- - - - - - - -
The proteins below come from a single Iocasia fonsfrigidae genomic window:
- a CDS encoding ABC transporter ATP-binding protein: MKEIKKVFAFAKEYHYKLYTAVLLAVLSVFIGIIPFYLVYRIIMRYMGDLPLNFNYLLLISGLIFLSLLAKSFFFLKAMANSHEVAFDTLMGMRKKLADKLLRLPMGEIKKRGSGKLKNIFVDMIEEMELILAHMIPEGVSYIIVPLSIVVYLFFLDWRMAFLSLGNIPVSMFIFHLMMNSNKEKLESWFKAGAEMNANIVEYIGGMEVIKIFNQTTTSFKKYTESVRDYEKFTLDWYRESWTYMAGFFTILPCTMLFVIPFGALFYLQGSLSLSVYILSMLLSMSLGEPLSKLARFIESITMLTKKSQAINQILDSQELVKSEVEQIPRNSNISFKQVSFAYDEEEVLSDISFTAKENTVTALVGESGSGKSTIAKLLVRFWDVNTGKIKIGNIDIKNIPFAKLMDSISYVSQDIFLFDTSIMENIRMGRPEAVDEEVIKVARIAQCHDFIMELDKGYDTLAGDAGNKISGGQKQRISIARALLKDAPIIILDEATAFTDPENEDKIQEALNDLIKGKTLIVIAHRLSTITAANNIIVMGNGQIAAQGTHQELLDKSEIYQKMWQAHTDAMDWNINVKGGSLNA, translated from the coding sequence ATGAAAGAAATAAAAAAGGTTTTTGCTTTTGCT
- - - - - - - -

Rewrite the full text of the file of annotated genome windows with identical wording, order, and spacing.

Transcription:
The proteins below come from a single Iocasia fonsfrigidae genomic window:
- a CDS encoding ABC transporter ATP-binding protein: MKEIKKVFAFAKEYHYKLYTAVLLAVLSVFIGIIPFYLVYRIIMRYMGDLPLNFNYLLLISGLIFLSLLAKSFFFLKAMANSHEVAFDTLMGMRKKLADKLLRLPMGEIKKRGSGKLKNIFVDMIEEMELILAHMIPEGVSYIIVPLSIVVYLFFLDWRMAFLSLGNIPVSMFIFHLMMNSNKEKLESWFKAGAEMNANIVEYIGGMEVIKIFNQTTTSFKKYTESVRDYEKFTLDWYRESWTYMAGFFTILPCTMLFVIPFGALFYLQGSLSLSVYILSMLLSMSLGEPLSKLARFIESITMLTKKSQAINQILDSQELVKSEVEQIPRNSNISFKQVSFAYDEEEVLSDISFTAKENTVTALVGESGSGKSTIAKLLVRFWDVNTGKIKIGNIDIKNIPFAKLMDSISYVSQDIFLFDTSIMENIRMGRPEAVDEEVIKVARIAQCHDFIMELDKGYDTLAGDAGNKISGGQKQRISIARALLKDAPIIILDEATAFTDPENEDKIQEALNDLIKGKTLIVIAHRLSTITAANNIIVMGNGQIAAQGTHQELLDKSEIYQKMWQAHTDAMDWNINVKGGSLNA, translated from the coding sequence ATGAAAGAAATAAAAAAGGTTTTTGCTTTTGCT